Members Only | June 2, 2022 | Reading Time: 3 minutes

Who polices the police?

A former FBI agent could be complicit in Payton Gendron’s murder spree. That shows that fighting white supremacy is a top priority.

He got mad at a British reporter for asking a hard question.
He got mad at a British reporter for asking a hard question.

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As I write from the UK, and as I read about the heartbreaking details of yet another mass murder, trying to grasp the pain that parents who have lost their babies must be feeling, I look at my own kids. 

Tonight, I hugged them extra tight. 

Seeing the likes of Ted Cruz, in the face of another massacre, brazenly repeat the insane hyperbole that the accessibility of semiautomatic rifles is not at the root of it all is sickening and incomprehensible. 

How many more reports does the FBI need to produce about the danger of white supremacists within its own ranks before meaningful action is taken?

Cruz for one, when questioned about the fact that mass school shootings seem only to happen in the US, accused a British journalist of having a “political” agenda. This Orwellian selfish doublespeak has come to contaminate so much of our political discourse.

But there’s another elephant in the room. 

What are police for?
The 19 kids and two teachers shot dead in Uvalde were failed by local law enforcement, including customs and border officials. 

They took too long to enter the building, a failing that has now been acknowledged by officials. Law enforcement prevented parents from rescuing their kids. They prevented them – while doing nothing.

One parent, Angeli Rose Gomez, defied officers. She entered the school after initially being handcuffed and rescued her kids herself. 

Other reports from the scene depict parents begging police to storm the building to save their children. Some parents were threatened with arrest and tasers for trying to do what police wouldn’t. 

All of this begs an important question: What are police for?

And the FBI?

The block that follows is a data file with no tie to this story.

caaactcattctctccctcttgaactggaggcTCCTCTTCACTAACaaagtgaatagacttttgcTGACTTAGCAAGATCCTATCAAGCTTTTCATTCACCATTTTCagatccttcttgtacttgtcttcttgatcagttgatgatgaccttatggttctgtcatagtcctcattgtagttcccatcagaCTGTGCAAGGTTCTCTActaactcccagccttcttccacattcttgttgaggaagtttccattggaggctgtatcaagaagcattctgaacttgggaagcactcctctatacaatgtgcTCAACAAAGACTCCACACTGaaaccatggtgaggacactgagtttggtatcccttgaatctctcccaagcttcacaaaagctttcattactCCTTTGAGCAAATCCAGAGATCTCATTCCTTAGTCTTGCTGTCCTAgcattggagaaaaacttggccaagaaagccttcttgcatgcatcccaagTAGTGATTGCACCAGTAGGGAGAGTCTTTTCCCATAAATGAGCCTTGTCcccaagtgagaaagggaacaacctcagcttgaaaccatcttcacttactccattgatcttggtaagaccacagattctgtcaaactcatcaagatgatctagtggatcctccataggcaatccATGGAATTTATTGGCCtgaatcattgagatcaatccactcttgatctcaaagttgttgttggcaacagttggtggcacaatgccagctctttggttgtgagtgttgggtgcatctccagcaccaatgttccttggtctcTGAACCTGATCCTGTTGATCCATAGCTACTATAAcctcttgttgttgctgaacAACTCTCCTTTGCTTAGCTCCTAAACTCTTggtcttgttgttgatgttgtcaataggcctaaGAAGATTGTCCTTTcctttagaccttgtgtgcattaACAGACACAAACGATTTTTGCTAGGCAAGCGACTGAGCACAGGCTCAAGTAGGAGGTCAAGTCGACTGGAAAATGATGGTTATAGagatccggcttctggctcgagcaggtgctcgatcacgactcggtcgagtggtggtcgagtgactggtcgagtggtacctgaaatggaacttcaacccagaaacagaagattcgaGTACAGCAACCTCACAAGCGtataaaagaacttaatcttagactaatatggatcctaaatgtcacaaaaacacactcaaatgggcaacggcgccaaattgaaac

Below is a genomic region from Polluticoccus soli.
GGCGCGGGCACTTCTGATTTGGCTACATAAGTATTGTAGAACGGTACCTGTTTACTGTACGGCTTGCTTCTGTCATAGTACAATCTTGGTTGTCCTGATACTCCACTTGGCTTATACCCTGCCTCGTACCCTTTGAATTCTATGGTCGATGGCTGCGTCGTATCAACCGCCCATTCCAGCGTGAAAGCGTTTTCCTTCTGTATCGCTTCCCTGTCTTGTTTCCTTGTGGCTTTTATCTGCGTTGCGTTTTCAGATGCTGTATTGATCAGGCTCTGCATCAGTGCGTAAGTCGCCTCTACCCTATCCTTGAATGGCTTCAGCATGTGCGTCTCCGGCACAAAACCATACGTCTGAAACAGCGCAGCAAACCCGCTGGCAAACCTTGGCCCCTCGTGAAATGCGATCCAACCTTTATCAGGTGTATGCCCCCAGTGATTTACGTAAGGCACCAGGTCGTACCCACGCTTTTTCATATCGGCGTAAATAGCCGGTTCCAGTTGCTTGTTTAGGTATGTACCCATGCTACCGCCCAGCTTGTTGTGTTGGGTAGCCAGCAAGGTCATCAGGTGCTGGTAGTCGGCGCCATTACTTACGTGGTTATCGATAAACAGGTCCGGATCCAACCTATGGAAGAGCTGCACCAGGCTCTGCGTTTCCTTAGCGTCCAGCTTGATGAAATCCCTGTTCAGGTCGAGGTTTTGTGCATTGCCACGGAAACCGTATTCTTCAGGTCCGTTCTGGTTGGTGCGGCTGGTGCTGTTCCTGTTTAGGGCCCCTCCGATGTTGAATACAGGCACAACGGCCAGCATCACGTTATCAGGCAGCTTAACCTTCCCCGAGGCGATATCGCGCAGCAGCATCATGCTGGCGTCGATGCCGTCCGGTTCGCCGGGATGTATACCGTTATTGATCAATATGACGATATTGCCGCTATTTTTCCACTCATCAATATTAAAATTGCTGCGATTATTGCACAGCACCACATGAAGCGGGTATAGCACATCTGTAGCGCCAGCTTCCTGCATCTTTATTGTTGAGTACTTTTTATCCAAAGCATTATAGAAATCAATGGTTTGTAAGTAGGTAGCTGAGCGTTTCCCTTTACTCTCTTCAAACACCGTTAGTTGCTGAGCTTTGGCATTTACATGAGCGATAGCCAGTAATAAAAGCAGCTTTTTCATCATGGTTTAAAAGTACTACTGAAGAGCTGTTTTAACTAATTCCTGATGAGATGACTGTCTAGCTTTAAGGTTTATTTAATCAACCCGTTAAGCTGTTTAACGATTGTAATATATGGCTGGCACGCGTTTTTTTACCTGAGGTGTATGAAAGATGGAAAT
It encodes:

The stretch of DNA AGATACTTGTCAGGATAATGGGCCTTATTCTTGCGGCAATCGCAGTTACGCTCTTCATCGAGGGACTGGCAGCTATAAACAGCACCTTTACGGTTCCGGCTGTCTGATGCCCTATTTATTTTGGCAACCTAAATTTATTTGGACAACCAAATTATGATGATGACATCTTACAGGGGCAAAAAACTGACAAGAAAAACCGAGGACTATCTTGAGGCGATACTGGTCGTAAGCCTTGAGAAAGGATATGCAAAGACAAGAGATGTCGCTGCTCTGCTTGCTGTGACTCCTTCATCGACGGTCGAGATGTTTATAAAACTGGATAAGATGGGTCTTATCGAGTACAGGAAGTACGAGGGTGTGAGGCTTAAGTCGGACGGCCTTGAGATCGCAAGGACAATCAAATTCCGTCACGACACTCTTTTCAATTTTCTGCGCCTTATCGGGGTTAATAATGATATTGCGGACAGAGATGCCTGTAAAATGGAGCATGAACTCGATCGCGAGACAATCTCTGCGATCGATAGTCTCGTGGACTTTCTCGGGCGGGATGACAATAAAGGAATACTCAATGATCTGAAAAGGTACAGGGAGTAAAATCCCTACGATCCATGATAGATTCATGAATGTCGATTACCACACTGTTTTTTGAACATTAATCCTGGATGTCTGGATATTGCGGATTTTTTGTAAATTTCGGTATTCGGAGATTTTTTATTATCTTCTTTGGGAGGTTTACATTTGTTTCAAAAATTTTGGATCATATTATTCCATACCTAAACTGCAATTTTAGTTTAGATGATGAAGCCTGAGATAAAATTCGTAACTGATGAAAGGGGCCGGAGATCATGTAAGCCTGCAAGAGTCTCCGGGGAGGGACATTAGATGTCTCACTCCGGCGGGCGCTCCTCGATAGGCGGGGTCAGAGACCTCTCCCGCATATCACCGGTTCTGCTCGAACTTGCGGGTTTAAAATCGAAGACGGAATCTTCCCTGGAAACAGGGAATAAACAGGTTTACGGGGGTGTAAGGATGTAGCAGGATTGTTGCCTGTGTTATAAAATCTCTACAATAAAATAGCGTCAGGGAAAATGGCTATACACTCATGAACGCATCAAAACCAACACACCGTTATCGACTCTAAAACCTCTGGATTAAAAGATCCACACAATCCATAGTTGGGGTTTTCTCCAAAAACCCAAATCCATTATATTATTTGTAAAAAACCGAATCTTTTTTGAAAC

When we talk about Uvalde, we have to talk about the role of law enforcement regarding the tragic Buffalo shooting. Because highly questionable “law enforcement” is at the heart of all of this. 

Payton Gendron, a white supremacist, was yet another unemployed teen who managed to obtain a semiautomatic rifle with ease. 

He targeted a Black neighborhood in Buffalo, New York, because he wanted to kill Black people. He accomplished his goal.

While in the aftermath, the usual excuses and criticism of white vigilantism began circulating in the media, there’s an aspect to Buffalo that needs more attention. In fact, it demands in.

A former FBI agent allegedly had contact with Gendron minutes before he attacked. It’s believed the former agent, who is known online as “Sandman,” had prior knowledge of Gendron’s attack plan.

Investigators say “Sandman” was part of a rightwing clique that regularly communicated with Gendron online, reveling in their shared hatred of Blacks, Jews and nonwhite people. 

Some clique members were invited to view Gendron’s plans. If they had prior knowledge, investigators say that none called it in. 

On the contrary, “Sandman,” who Gendron praised in his online diaries, is alleged by those with knowledge of the case to have offered Gendron advice about semiautomatic rifles and manufactures.

The FBI is trying to figure out “Sandman”’s identity. Gendron quoted him. On May 2, Gendron allegedly quoted “Sandman” in a post:

When the time finally comes to deal decisively with a whole host of society’s problems, and not go to prison for it, you’ll know. Just be ready. You have spent your entire life, from the day you were born, right up to this very moment, reading this sentence, coming to where you are right now.

Look around you. Are you content with where you are right now? Are you where you want to be? If so, continue to march. If not, what are you going to do? What’s your plan? Get and keep your mind, body and spirit right. Pray. Lift. Run. Read. Shoot. And teach your kids to do those things.

The FBI is investigating if those in communication with Gendron can be charged as accomplices. It’s unclear as to how many accepted Gendron’s invitation to view the details of his planned shooting, nor how many watched the livestream of Gendron’s murder spree.

No surprises
Some might be startled that a former FBI agent might have been complicit in Payton Gendron’s attack on a Black neighborhood.

Attorney Terrence M. Connors, who is representing several families of the slain in Buffalo, was not shocked. Neither am I. 

The FBI’s fingerprints are on plans by a home-grown terrorist group to kidnap Michigan Governor Gretchen Whitmer. I’d need to write a thesis to list similar cases with corrupt cops wedged in the middle.

How many more reports does the FBI need to produce about the danger of white supremacists within its own ranks before meaningful action is taken? White supremacy is America’s greatest threat.

There is no more time for thoughts and prayers, and whataboutery. There’s no more evidence needed to understand that the scourge of white supremacy is tearing the fabric of American society apart. 

Richard Sudan covers human rights and American foreign affairs for the Editorial Board. Based in London, his reporting has appeared in The Guardian, Independent and others. Find him @richardsudan.

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